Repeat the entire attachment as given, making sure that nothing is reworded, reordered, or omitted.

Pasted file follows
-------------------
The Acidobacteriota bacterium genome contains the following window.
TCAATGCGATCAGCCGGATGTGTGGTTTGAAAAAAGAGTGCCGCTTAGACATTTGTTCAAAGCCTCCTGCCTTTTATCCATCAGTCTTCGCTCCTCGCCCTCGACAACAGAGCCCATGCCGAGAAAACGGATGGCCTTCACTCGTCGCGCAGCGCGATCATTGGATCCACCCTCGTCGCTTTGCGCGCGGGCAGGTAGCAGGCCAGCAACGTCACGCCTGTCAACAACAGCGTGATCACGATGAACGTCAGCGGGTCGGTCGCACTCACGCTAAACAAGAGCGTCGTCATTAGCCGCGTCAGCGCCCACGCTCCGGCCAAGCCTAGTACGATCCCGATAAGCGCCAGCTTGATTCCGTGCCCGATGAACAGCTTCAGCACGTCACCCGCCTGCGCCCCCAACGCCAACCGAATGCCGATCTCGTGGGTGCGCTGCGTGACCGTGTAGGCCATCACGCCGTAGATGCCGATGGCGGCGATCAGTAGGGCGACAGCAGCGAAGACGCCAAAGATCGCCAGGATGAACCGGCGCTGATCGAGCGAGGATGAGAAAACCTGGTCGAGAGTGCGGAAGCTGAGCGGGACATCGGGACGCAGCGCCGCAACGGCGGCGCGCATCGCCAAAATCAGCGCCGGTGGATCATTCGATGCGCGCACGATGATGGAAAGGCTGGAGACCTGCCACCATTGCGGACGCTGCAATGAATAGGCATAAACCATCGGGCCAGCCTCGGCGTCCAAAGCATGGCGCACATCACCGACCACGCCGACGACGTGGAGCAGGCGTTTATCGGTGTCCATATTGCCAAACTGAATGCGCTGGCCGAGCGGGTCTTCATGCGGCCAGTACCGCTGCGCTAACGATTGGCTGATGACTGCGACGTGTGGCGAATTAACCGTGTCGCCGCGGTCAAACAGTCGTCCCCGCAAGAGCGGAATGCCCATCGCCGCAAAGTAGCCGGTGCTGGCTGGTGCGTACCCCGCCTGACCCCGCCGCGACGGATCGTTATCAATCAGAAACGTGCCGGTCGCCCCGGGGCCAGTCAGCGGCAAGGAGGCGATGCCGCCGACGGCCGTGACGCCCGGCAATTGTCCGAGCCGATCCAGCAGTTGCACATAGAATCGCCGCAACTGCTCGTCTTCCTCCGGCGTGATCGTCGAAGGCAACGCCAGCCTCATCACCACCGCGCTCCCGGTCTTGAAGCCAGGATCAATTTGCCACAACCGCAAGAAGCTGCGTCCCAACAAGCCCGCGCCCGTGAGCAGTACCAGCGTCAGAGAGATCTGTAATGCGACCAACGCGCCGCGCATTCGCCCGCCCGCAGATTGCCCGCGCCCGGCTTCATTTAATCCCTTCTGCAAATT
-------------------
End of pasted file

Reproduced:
The Acidobacteriota bacterium genome contains the following window.
TCAATGCGATCAGCCGGATGTGTGGTTTGAAAAAAGAGTGCCGCTTAGACATTTGTTCAAAGCCTCCTGCCTTTTATCCATCAGTCTTCGCTCCTCGCCCTCGACAACAGAGCCCATGCCGAGAAAACGGATGGCCTTCACTCGTCGCGCAGCGCGATCATTGGATCCACCCTCGTCGCTTTGCGCGCGGGCAGGTAGCAGGCCAGCAACGTCACGCCTGTCAACAACAGCGTGATCACGATGAACGTCAGCGGGTCGGTCGCACTCACGCTAAACAAGAGCGTCGTCATTAGCCGCGTCAGCGCCCACGCTCCGGCCAAGCCTAGTACGATCCCGATAAGCGCCAGCTTGATTCCGTGCCCGATGAACAGCTTCAGCACGTCACCCGCCTGCGCCCCCAACGCCAACCGAATGCCGATCTCGTGGGTGCGCTGCGTGACCGTGTAGGCCATCACGCCGTAGATGCCGATGGCGGCGATCAGTAGGGCGACAGCAGCGAAGACGCCAAAGATCGCCAGGATGAACCGGCGCTGATCGAGCGAGGATGAGAAAACCTGGTCGAGAGTGCGGAAGCTGAGCGGGACATCGGGACGCAGCGCCGCAACGGCGGCGCGCATCGCCAAAATCAGCGCCGGTGGATCATTCGATGCGCGCACGATGATGGAAAGGCTGGAGACCTGCCACCATTGCGGACGCTGCAATGAATAGGCATAAACCATCGGGCCAGCCTCGGCGTCCAAAGCATGGCGCACATCACCGACCACGCCGACGACGTGGAGCAGGCGTTTATCGGTGTCCATATTGCCAAACTGAATGCGCTGGCCGAGCGGGTCTTCATGCGGCCAGTACCGCTGCGCTAACGATTGGCTGATGACTGCGACGTGTGGCGAATTAACCGTGTCGCCGCGGTCAAACAGTCGTCCCCGCAAGAGCGGAATGCCCATCGCCGCAAAGTAGCCGGTGCTGGCTGGTGCGTACCCCGCCTGACCCCGCCGCGACGGATCGTTATCAATCAGAAACGTGCCGGTCGCCCCGGGGCCAGTCAGCGGCAAGGAGGCGATGCCGCCGACGGCCGTGACGCCCGGCAATTGTCCGAGCCGATCCAGCAGTTGCACATAGAATCGCCGCAACTGCTCGTCTTCCTCCGGCGTGATCGTCGAAGGCAACGCCAGCCTCATCACCACCGCGCTCCCGGTCTTGAAGCCAGGATCAATTTGCCACAACCGCAAGAAGCTGCGTCCCAACAAGCCCGCGCCCGTGAGCAGTACCAGCGTCAGAGAGATCTGTAATGCGACCAACGCGCCGCGCATTCGCCCGCCCGCAGATTGCCCGCGCCCGGCTTCATTTAATCCCTTCTGCAAATT